Transfer Notes: After the week or two is over, you can go through the passages you noted in the first reading. Transfer them into a journal or type them out in a searchable platform. This will be a very helpful resource if you want this information to be easily retrievable later. You’ll also narrow down the important passages, because you won’t want to write/type everything you’ve highlighted! Reference your quotes properly so you never risk forgetting to attribute.

When you have to use your energy to put those words down, you are more apt to make them count.
-Raymond Chandler

Compare: If your intention is to go very deep on this topic, try to use syntopical reading — you’re comparing books on the same topic. You will want to read these comparative texts in real time by flipping back and forth between them. You will then be able to start using the ideas you collect for writing or for the specific project you’re working on.

  1. Step 1 — Find Relevant Passages: You are not reading passively but actively looking for answers. You want to find out how it can be useful to you in a connection that may actually be nothing to do with the author’s own purpose in writing the book. You may just want to read certain sections of it that you might be having trouble with, or sections that you want to develop a deeper understanding of.
  2. Step 2 — Bring The Authors to Terms: Authors use different terms and one of the main efforts in syntopical reading is to translate these into your own language. Build up a set of terms in your lexicon to help you understand all your authors on the same topic.
  3. Step 3 — Set Clear Questions and Answers: Frame a set of questions relevant to your challenge or topic. Your authors will give answers to each of your question. Don’t expect the answers to be the same. What do different authors think about these? The differing answers should expand your view on the topic.
  4. Step 4 — Analyse the Discussion: You will find your answer at the conflict of opposing answers by the authors. Not all discussions will have persuasive evidence and convincing arguments to support them. That part will be for you to decide. It can prepare the way for an original thinker to make a breakthrough. Without an analysis this is not possible.

Now that you fully understand the text and have compared it with other views, you will be able to argue with the author and express yourself. You must be able to say with certainty ‘I understand’ before you can say whether you agree, disagree or suspend judgment. Present strong reasons for any judgment you make. Show where the author is uninformed, misinformed, illogical, or incomplete.

How to Apply What You’ve Read

Make Connections: When you review your notes, you’ll remember other things from more recent reading or thinking and add to them. It’s helpful to use different colours of ink on the same notes. This applies whether you’re making notes in the book itself, in external notebooks, on a searchable online platform like Evernote or a combination of these.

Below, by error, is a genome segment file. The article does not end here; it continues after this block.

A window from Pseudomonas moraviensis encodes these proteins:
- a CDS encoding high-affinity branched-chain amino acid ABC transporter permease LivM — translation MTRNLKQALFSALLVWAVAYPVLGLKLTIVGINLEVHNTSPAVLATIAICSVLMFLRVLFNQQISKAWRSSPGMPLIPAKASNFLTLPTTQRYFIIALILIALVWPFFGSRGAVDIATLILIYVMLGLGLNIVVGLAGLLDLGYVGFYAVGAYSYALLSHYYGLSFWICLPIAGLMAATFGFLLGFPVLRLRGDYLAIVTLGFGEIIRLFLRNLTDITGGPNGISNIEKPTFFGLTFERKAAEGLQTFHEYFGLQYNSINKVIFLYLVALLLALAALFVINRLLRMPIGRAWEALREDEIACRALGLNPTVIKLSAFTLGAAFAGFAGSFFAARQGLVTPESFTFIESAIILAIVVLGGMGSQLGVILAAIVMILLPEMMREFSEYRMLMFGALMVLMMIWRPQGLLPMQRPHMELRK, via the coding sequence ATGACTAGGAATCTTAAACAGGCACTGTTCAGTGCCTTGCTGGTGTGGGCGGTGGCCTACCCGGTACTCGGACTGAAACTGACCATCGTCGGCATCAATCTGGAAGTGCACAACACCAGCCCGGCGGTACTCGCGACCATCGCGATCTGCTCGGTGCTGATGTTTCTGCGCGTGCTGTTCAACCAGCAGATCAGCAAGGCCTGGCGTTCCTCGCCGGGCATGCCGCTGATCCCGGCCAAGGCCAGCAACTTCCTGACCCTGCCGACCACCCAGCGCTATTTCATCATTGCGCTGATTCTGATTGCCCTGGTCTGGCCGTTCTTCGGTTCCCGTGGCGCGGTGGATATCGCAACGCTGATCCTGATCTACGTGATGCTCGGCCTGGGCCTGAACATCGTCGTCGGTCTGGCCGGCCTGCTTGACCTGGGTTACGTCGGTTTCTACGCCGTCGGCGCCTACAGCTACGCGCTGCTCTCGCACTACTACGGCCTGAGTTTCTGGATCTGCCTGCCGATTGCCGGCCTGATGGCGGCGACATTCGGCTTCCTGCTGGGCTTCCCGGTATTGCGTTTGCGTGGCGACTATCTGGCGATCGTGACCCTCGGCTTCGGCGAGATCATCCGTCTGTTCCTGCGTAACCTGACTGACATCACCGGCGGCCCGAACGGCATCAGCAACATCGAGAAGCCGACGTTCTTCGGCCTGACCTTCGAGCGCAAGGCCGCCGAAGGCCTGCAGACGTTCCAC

The most useful insights are found at the intersection of ideas. Consider how the book connects with ideas in your head and integrate lessons you’re learning with previous ideas. Forcing yourself to connect ideas helps you realise there isn’t a single way of looking at the world. The complex connections between ideas are where the best pieces of knowledge reside. You can do research, interviews and reading that relate to the topic you’re reading about. Keep asking yourself “What does this remind me of?” and “Why does it remind me of it?” That will help you make connections as you continue your reading journey.

Take A Specific and Relevant Action: You highlight for a reason that is relevant to your personal situation. Use what you’ve read in papers, emails, letters and in your daily life. Tim Ferriss draws a small box on each page of his journals, where he writes an action step. It means nothing he writes goes astray and it will all be used to improve his life. It’s not just a space to vent or complain. Try practising this. If you find there’s no action you can really take, chances are there’s no point of reading that article and you should be trying to choose higher quality reading!

Keep in mind: reading alone does very little. The ideas in book[s] are meant to be applied and this requires practice.
— Tim Ferriss

Teach What You Have Learned: Try the Feynman Technique by teaching what you have learned to a child.

Find Your Next Book: You can find the next book to read in the blog, footnotes or bibliography by the author.

Do not read, as children do, to amuse yourself, or like the ambitious, for the purpose of instruction. No, read in order to live.
— Gustave Flaubert, 1857.

Syntopical Reading Summary:

  1. Create a tentative bibliography of your subject by consulting library catalogues, advisors, blogs, favourite authors and bibliographies in books.
  2. Inspect all the books to see which are core to your subject.
  3. Now go back and inspect the books you’ve chosen to find the most relevant passages.